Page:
Since appearing in 2010, Moxie Javas annual Idaho Ho Ho Christmas CD has grown into one of the Treasure Valleys most popular local stocking stuffers. Despite being released around Thanksgiving, it routinely finishes among the top-selling albums for the entire year at the Record Exchange.
This season will be no exception. With songs from Curtis Stigers, John Nemeth and Eilen Jewell, its anchored by three of Idahos most successful musicians.
Not only is the $15 disc a relatively inexpensive gift, you can feel good about opening your wallet. Proceeds go to the Idaho Foodbank, which will deliver thousands of meals to needy Treasure Valley families. That truly does rock.
Featuring a mix of originals and covers, Idaho Ho Ho is a cool way to introduce yourself to a variety of Gem State acts. The newest edition includes familiar Idaho favorites (Belinda Bowler, Ned Evett), newcomers (Edmond Dantes, Calico) and talented musicians who dont always get the recognition they deserve (Kayleigh Jack, Reilly Coyote.)
Tim Johnstone, program director at 94.9 FM The River, helped produce this years 12-track compilation. He thinks its the series most consistent collection yet.
It remains to be seen whether any of the originals on this years CD will become a local holiday staple but its possible. Todd Sloans Winter Wheat, part of the 2011 Idaho Ho Ho album, is one of the most well-received Christmas songs that we play on the station, Johnstone said.
You can pick up a copy of the latest Idaho Ho Ho disc at your nearest Moxie Java or at the Record Exchange, 1105 W. Idaho St., Boise.
After the media drama, hand wringing and claims that it wouldnt open in Idaho anytime soon, NC-17 movie Blue is the Warmest Color will begin a run at Edwards 9 Cinemas in Downtown Boise today.
Sorry, Variety and The Holiday Reporter. No story here after all, except that The Flicks multiplex in Boise chooses alcohol sales over cinematic freedom. And thats not new news.
This movie a French lesbian coming-of-age drama is the sort of art-house fodder that normally appears at The Flicks. But that theater does not book films rated NC-17. Why? Because The Flicks sells beer and wine. Idaho statute prohibits businesses that serve alcohol from showing films with sexually related material, or pretty much any view of Homo sapien naughty bits. In reality, many R-rated movies probably violate our prudish state code. But Im guessing that The Flicks wont draw attention from Idaho State Police unless it flaunts an NC-17 movie.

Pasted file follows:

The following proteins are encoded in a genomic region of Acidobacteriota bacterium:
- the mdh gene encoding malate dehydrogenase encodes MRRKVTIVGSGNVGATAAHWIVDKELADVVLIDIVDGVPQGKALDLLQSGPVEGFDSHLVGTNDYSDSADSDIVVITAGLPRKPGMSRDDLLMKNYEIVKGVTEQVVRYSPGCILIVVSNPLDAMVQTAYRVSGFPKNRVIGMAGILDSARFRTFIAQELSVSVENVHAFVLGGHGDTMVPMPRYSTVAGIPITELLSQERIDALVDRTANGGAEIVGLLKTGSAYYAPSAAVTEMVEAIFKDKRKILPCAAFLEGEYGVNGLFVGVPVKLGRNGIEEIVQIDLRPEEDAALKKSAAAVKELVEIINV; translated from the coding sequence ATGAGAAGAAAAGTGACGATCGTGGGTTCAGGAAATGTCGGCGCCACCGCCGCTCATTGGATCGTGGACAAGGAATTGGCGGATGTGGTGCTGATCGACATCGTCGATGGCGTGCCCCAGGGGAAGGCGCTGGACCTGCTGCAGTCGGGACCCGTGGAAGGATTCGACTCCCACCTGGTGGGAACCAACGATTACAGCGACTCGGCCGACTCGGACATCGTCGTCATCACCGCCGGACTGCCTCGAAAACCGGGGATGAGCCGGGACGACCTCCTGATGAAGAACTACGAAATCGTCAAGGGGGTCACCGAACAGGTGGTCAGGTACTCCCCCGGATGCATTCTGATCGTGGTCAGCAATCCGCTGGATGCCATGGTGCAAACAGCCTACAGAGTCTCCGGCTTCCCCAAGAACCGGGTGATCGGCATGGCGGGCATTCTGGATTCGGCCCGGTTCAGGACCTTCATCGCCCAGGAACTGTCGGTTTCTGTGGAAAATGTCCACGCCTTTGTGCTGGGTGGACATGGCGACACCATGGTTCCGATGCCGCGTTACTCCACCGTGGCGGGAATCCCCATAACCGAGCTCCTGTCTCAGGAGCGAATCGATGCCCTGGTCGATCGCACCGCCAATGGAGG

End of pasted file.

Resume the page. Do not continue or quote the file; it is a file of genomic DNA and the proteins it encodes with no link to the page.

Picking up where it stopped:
Yes, Idaho statute is outdated and ridiculous. (If the characters had been ... beating or blowing each other up, instead of loving each other, there wouldnt have been a problem, noted a commenter on my blog.)
But the new, booze-slinging Village Cinema in Meridian is in the same boat as The Flicks. (No watching Blue is the Warmest Color in vibrating D-Box seats? Aaaaaaaw.)
Nobody is forcing Idaho movie theaters to sell alcohol. Edwards Cinemas is not handcuffed by the restriction. After The Flicks steered clear of NC-17 movie Shame a couple of years ago drawing media attention then, too Edwards 9 went ahead and booked it.
Funny as it sounds, Edwards 9 has a good argument that its the edgiest movie house in town. Unfortunately, its patrons will never drink to that.
Treefort Music Fest happening March 20-23 in Downtown Boise has revealed its first wave of bands. None of the news was earth shattering, but Welsh alt-rock trio The Joy Formidable is certainly notable. Either way, the announcement is a reminder of fun to come. Check out Treeforts new video on my blog.
© 2013 Idaho Statesman
Michael Deeds column runs Fridays in Scene and Sundays in Life. He co-hosts The Other Studio at 9 p.m. Sundays on 94.9 FM The River.